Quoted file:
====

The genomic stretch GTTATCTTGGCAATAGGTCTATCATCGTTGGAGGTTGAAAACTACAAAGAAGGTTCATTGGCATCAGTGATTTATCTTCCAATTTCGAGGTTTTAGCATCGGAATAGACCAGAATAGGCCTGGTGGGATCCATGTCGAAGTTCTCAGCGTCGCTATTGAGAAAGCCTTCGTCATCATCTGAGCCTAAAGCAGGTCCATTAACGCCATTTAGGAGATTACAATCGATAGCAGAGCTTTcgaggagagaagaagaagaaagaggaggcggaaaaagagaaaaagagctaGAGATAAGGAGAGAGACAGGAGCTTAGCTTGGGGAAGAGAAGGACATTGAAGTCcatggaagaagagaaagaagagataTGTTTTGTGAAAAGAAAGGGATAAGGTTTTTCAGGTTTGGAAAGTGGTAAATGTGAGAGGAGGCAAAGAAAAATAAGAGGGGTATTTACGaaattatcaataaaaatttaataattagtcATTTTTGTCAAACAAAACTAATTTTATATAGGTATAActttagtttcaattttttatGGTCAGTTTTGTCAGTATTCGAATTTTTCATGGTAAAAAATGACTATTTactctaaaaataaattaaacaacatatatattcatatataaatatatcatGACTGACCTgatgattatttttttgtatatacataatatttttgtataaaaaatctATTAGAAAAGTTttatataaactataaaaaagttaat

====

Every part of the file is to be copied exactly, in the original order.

The genomic stretch GTTATCTTGGCAATAGGTCTATCATCGTTGGAGGTTGAAAACTACAAAGAAGGTTCATTGGCATCAGTGATTTATCTTCCAATTTCGAGGTTTTAGCATCGGAATAGACCAGAATAGGCCTGGTGGGATCCATGTCGAAGTTCTCAGCGTCGCTATTGAGAAAGCCTTCGTCATCATCTGAGCCTAAAGCAGGTCCATTAACGCCATTTAGGAGATTACAATCGATAGCAGAGCTTTcgaggagagaagaagaagaaagaggaggcggaaaaagagaaaaagagctaGAGATAAGGAGAGAGACAGGAGCTTAGCTTGGGGAAGAGAAGGACATTGAAGTCcatggaagaagagaaagaagagataTGTTTTGTGAAAAGAAAGGGATAAGGTTTTTCAGGTTTGGAAAGTGGTAAATGTGAGAGGAGGCAAAGAAAAATAAGAGGGGTATTTACGaaattatcaataaaaatttaataattagtcATTTTTGTCAAACAAAACTAATTTTATATAGGTATAActttagtttcaattttttatGGTCAGTTTTGTCAGTATTCGAATTTTTCATGGTAAAAAATGACTATTTactctaaaaataaattaaacaacatatatattcatatataaatatatcatGACTGACCTgatgattatttttttgtatatacataatatttttgtataaaaaatctATTAGAAAAGTTttatataaactataaaaaagttaat